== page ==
• Like Like x 1
    • Winner Winner x 1
  3. Carbonman

    Carbonman Mu-43 All-Pro Subscribing Member

    Jul 10, 2014
    Vancouver BC
    I've used both the 40-150 Pro and 300 f4 to shoot near - macro and really like the results. Take a look at some of the insect and spider shots in my Flickr 'Insects and Arachnids' folder. Virtually no cropping and up to nearly 1/2 life size in a couple of cases.
    • Like Like x 2
  4. barry13

    barry13 Mu-43.com Editor Subscribing Member

    Mar 7, 2014
    Southern California
    Hi, this was about mfd with the 40-150Pro and cropped... DoF was pretty shallow and I didn't want to stop down very far as it was getting dark and the spider was moving a lot.

    Subscribe to see EXIF info for this image (if available)

    For AF, if you have an E-M1, Sigma made a 150mm macro in 4/3 mount.
    For MF, there are some excellent 180-190mm macro lenses available.
    • Like Like x 3
  5. Holoholo55

    Holoholo55 Mu-43 Hall of Famer Subscribing Member

    Aug 13, 2014
    Honolulu, HI
    I found a Sigma 105 f2.8 EX DG macro in FT mount that works quite well. I found that the EC-14 1.4x teleconverter works quite well on it, and will give you greater than 1:1 magnification and a resulting focal length of 148 mm. However, as you probably know, the longer the lens is, the more difficult it will be to handhold to shoot macros. You may need a tripod or some other support. Sigma had a 150 f2.8 EX DG HSM lens in FT mount that was supposed to be excellent. It comes up occasionally. Either will give you AF and AE with an MMF adaptor on an EM1 series camera.

    Here's a few samples.
    • Like Like x 2
    • Agree Agree x 1
  6. ralf-11

    ralf-11 Mu-43 Top Veteran

    Jan 16, 2017
    1. Long lens
    2. good AF
    3. good IS

    I don't know of one... I adapted a Nikon 100 Micro to my GX85, but...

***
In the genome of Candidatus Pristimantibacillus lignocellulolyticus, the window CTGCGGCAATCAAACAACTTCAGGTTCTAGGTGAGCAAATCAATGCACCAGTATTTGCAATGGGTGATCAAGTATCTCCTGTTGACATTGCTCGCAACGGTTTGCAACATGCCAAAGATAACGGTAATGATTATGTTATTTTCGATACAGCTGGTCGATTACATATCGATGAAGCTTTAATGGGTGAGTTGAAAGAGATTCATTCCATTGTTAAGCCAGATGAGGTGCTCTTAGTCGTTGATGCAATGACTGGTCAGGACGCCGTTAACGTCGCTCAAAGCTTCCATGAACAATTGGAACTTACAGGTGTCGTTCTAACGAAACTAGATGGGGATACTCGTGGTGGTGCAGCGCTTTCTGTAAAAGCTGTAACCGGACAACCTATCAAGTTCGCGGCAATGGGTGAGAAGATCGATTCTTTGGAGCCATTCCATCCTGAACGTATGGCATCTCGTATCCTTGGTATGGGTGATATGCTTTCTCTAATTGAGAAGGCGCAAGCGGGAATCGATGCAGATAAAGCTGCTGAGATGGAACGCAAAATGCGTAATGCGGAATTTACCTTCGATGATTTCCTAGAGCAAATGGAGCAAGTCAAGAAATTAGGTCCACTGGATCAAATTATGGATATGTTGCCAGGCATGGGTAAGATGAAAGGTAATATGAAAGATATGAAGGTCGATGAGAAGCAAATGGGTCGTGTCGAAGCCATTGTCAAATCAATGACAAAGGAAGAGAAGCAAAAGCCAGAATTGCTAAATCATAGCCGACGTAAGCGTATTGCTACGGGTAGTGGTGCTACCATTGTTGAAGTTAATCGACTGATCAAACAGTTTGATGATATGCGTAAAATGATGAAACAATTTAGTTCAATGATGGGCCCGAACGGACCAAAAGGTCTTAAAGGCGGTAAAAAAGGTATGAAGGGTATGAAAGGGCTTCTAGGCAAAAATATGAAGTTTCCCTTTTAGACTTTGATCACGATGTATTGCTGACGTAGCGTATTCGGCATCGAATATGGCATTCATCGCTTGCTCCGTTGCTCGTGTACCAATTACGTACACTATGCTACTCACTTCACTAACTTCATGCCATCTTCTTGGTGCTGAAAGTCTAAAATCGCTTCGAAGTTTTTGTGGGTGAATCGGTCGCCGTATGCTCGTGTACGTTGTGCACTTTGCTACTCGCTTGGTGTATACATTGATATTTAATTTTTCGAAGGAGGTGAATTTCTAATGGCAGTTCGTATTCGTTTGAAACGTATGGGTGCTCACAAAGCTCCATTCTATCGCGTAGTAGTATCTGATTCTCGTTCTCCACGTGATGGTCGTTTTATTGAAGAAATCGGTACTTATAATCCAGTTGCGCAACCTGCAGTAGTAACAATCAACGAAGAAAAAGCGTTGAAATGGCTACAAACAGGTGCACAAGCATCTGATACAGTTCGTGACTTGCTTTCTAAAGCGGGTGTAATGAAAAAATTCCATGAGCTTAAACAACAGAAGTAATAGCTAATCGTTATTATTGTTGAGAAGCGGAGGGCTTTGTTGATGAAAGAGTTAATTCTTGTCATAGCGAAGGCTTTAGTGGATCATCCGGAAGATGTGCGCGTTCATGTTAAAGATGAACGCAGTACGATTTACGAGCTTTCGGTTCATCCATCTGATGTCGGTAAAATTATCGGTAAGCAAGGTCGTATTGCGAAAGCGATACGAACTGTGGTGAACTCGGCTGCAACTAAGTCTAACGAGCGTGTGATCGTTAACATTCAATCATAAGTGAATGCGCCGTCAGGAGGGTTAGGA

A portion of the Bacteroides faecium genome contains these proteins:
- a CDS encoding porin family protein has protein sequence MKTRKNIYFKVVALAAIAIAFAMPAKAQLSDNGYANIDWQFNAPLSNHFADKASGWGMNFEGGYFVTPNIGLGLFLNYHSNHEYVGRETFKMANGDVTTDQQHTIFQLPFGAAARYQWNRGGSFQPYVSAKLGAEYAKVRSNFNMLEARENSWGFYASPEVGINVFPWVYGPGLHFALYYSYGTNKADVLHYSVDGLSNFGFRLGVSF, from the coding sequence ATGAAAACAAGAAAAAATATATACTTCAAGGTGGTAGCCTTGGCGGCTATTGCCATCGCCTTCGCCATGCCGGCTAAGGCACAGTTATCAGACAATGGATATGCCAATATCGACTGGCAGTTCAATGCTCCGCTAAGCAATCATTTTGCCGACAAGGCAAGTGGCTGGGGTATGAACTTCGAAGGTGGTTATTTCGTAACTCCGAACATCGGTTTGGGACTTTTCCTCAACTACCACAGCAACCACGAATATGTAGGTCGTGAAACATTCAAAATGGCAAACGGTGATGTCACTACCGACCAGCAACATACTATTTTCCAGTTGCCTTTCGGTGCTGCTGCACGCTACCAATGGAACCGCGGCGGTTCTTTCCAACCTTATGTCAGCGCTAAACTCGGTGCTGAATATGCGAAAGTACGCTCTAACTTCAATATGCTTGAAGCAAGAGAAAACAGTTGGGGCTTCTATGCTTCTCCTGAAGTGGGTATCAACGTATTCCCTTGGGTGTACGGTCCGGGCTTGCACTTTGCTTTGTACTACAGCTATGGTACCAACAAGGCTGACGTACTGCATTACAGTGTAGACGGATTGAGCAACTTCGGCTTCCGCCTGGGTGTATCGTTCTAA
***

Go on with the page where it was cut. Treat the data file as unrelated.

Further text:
7. Underwater

    Underwater Mu-43 Veteran

    Jun 1, 2014
    Eugene, Oregon
    I've played around with the 150 f2 and EX-25 extension tube a little bit, but I feel that I got better results shooting with the 60mm. It just takes some patience and luck.
  8. Phocal

    Phocal Mu-43 Hall of Famer Subscribing Member

    Jan 3, 2014
    I kind of just went thru this and think I can help.

    First, you don't mention which camera you have. You mention the 150/2 so I am going to assume you have an EM1. If you don't have an EM1 then you can just ignore most of what I say because I don't recommend using 4/3 lenses with anything but an EM1. None of the 4/3 lenses (except the few that are CDAF optimized) focus worth crap on anything but an EM1.

    My favorite wildlife subjects are baby gators, bullfrogs and snakes (particularly the Cottonmouth aka Water Moccasin) and I am also pretty new to shooting Olympus (switched from Canon about 3 years ago). The first telephoto lens I got was the 50-200 SWD and EC-14, which I used for about 7 months before getting the 150mm f2.0 and EC-20. The main problem with both of those 4/3 lenses is they don't have the real close minimum focus distance or reproduction ratio of the new Pro lenses. But.................if you use TC's the minimum focus distance doesn't change, which then increases your reproduction ratio because you have basically increased your magnification.

    I want to first mention if you click thru to Flickr you will find more examples in the applicable lens album. I have my albums organized by lens used, with a different album if a TC was used.

    For reference, a baby gators head is about 2-3 inches long (tip of nose to back of head).